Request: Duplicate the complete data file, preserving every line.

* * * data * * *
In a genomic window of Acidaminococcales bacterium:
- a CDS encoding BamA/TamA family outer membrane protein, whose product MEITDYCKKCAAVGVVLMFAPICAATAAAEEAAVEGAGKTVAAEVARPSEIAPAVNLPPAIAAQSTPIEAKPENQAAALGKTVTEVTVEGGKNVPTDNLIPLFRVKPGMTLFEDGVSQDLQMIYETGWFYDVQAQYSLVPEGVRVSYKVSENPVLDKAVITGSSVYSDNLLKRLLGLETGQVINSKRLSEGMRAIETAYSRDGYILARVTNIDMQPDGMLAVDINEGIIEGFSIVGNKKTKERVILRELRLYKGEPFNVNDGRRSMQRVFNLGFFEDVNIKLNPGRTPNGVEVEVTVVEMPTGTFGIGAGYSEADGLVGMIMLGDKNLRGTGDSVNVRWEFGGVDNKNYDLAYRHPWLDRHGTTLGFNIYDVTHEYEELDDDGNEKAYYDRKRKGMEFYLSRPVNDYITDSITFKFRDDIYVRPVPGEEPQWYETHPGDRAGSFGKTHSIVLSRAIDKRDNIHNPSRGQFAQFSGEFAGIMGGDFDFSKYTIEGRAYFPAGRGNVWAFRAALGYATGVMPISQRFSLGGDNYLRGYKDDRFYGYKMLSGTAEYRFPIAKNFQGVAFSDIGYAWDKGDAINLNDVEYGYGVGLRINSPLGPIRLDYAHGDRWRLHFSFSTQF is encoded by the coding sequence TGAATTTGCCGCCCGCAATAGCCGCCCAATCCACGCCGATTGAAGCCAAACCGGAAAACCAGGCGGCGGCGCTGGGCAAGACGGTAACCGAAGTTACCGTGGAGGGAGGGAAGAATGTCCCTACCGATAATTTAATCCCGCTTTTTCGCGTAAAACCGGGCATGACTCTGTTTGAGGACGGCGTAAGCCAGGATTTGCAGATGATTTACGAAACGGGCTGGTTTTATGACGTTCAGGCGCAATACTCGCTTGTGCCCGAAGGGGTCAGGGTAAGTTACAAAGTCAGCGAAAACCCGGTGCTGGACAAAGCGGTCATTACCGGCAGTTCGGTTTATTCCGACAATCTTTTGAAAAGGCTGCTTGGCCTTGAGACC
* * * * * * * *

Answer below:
In a genomic window of Acidaminococcales bacterium:
- a CDS encoding BamA/TamA family outer membrane protein, whose product MEITDYCKKCAAVGVVLMFAPICAATAAAEEAAVEGAGKTVAAEVARPSEIAPAVNLPPAIAAQSTPIEAKPENQAAALGKTVTEVTVEGGKNVPTDNLIPLFRVKPGMTLFEDGVSQDLQMIYETGWFYDVQAQYSLVPEGVRVSYKVSENPVLDKAVITGSSVYSDNLLKRLLGLETGQVINSKRLSEGMRAIETAYSRDGYILARVTNIDMQPDGMLAVDINEGIIEGFSIVGNKKTKERVILRELRLYKGEPFNVNDGRRSMQRVFNLGFFEDVNIKLNPGRTPNGVEVEVTVVEMPTGTFGIGAGYSEADGLVGMIMLGDKNLRGTGDSVNVRWEFGGVDNKNYDLAYRHPWLDRHGTTLGFNIYDVTHEYEELDDDGNEKAYYDRKRKGMEFYLSRPVNDYITDSITFKFRDDIYVRPVPGEEPQWYETHPGDRAGSFGKTHSIVLSRAIDKRDNIHNPSRGQFAQFSGEFAGIMGGDFDFSKYTIEGRAYFPAGRGNVWAFRAALGYATGVMPISQRFSLGGDNYLRGYKDDRFYGYKMLSGTAEYRFPIAKNFQGVAFSDIGYAWDKGDAINLNDVEYGYGVGLRINSPLGPIRLDYAHGDRWRLHFSFSTQF is encoded by the coding sequence TGAATTTGCCGCCCGCAATAGCCGCCCAATCCACGCCGATTGAAGCCAAACCGGAAAACCAGGCGGCGGCGCTGGGCAAGACGGTAACCGAAGTTACCGTGGAGGGAGGGAAGAATGTCCCTACCGATAATTTAATCCCGCTTTTTCGCGTAAAACCGGGCATGACTCTGTTTGAGGACGGCGTAAGCCAGGATTTGCAGATGATTTACGAAACGGGCTGGTTTTATGACGTTCAGGCGCAATACTCGCTTGTGCCCGAAGGGGTCAGGGTAAGTTACAAAGTCAGCGAAAACCCGGTGCTGGACAAAGCGGTCATTACCGGCAGTTCGGTTTATTCCGACAATCTTTTGAAAAGGCTGCTTGGCCTTGAGACC